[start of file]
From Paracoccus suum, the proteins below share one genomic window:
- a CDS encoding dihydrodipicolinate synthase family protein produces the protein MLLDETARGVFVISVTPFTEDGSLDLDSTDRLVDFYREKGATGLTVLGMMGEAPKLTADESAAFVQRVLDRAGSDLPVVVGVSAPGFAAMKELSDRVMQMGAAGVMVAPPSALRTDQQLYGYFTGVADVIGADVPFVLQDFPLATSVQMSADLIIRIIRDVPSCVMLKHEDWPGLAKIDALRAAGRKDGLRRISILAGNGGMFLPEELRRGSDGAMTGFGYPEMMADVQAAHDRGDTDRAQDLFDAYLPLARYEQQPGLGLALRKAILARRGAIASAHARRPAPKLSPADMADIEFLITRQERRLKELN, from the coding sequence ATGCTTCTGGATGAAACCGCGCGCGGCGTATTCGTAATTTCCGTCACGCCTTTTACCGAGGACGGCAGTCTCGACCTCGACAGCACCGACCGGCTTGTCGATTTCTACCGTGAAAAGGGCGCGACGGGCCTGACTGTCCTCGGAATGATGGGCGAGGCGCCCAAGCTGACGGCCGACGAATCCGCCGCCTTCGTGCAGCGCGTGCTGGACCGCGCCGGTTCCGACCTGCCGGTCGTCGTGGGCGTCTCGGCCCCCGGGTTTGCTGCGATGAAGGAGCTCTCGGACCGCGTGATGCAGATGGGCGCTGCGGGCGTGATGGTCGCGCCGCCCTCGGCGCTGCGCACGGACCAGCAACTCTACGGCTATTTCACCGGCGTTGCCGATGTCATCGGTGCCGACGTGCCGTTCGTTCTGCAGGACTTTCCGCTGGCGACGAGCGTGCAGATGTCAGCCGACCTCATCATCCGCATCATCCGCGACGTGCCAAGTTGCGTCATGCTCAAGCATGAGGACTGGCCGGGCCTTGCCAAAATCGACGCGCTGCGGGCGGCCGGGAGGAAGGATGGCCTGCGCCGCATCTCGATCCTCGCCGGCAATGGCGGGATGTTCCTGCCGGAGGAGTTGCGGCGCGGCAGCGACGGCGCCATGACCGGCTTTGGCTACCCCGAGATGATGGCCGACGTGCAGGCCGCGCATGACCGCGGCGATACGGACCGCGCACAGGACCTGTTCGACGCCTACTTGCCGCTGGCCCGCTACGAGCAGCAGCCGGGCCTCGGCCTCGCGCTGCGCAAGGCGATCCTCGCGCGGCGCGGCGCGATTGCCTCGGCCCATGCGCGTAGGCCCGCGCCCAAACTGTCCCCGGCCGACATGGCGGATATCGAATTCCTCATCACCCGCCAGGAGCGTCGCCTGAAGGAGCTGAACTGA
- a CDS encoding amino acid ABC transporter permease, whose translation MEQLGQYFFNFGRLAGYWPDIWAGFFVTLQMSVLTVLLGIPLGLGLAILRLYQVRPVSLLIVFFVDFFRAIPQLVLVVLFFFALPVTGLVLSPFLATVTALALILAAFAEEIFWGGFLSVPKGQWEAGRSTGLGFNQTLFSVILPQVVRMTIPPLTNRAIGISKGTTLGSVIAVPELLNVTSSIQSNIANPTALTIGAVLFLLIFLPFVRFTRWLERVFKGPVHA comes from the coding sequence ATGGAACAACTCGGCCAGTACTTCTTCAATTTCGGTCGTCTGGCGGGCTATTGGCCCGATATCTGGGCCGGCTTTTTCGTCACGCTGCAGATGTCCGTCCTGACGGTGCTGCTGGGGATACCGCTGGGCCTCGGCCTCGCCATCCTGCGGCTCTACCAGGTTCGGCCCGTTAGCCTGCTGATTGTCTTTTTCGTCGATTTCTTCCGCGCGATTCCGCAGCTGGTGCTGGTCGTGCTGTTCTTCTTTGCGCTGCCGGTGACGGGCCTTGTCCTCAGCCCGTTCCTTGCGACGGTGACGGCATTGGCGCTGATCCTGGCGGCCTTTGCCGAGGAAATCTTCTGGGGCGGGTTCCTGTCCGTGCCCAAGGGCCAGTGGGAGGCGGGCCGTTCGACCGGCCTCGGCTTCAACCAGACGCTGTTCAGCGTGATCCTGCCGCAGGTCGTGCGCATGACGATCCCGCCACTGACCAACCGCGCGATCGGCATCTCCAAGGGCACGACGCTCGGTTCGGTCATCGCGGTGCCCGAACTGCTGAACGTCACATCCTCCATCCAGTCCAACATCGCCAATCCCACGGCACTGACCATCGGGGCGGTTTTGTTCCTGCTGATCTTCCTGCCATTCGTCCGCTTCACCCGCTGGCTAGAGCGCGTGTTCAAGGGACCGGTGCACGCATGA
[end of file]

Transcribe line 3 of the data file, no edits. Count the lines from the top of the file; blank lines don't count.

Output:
- a CDS encoding amino acid ABC transporter permease, whose translation MEQLGQYFFNFGRLAGYWPDIWAGFFVTLQMSVLTVLLGIPLGLGLAILRLYQVRPVSLLIVFFVDFFRAIPQLVLVVLFFFALPVTGLVLSPFLATVTALALILAAFAEEIFWGGFLSVPKGQWEAGRSTGLGFNQTLFSVILPQVVRMTIPPLTNRAIGISKGTTLGSVIAVPELLNVTSSIQSNIANPTALTIGAVLFLLIFLPFVRFTRWLERVFKGPVHA comes from the coding sequence ATGGAACAACTCGGCCAGTACTTCTTCAATTTCGGTCGTCTGGCGGGCTATTGGCCCGATATCTGGGCCGGCTTTTTCGTCACGCTGCAGATGTCCGTCCTGACGGTGCTGCTGGGGATACCGCTGGGCCTCGGCCTCGCCATCCTGCGGCTCTACCAGGTTCGGCCCGTTAGCCTGCTGATTGTCTTTTTCGTCGATTTCTTCCGCGCGATTCCGCAGCTGGTGCTGGTCGTGCTGTTCTTCTTTGCGCTGCCGGTGACGGGCCTTGTCCTCAGCCCGTTCCTTGCGACGGTGACGGCATTGGCGCTGATCCTGGCGGCCTTTGCCGAGGAAATCTTCTGGGGCGGGTTCCTGTCCGTGCCCAAGGGCCAGTGGGAGGCGGGCCGTTCGACCGGCCTCGGCTTCAACCAGACGCTGTTCAGCGTGATCCTGCCGCAGGTCGTGCGCATGACGATCCCGCCACTGACCAACCGCGCGATCGGCATCTCCAAGGGCACGACGCTCGGTTCGGTCATCGCGGTGCCCGAACTGCTGAACGTCACATCCTCCATCCAGTCCAACATCGCCAATCCCACGGCACTGACCATCGGGGCGGTTTTGTTCCTGCTGATCTTCCTGCCATTCGTCCGCTTCACCCGCTGGCTAGAGCGCGTGTTCAAGGGACCGGTGCACGCATGA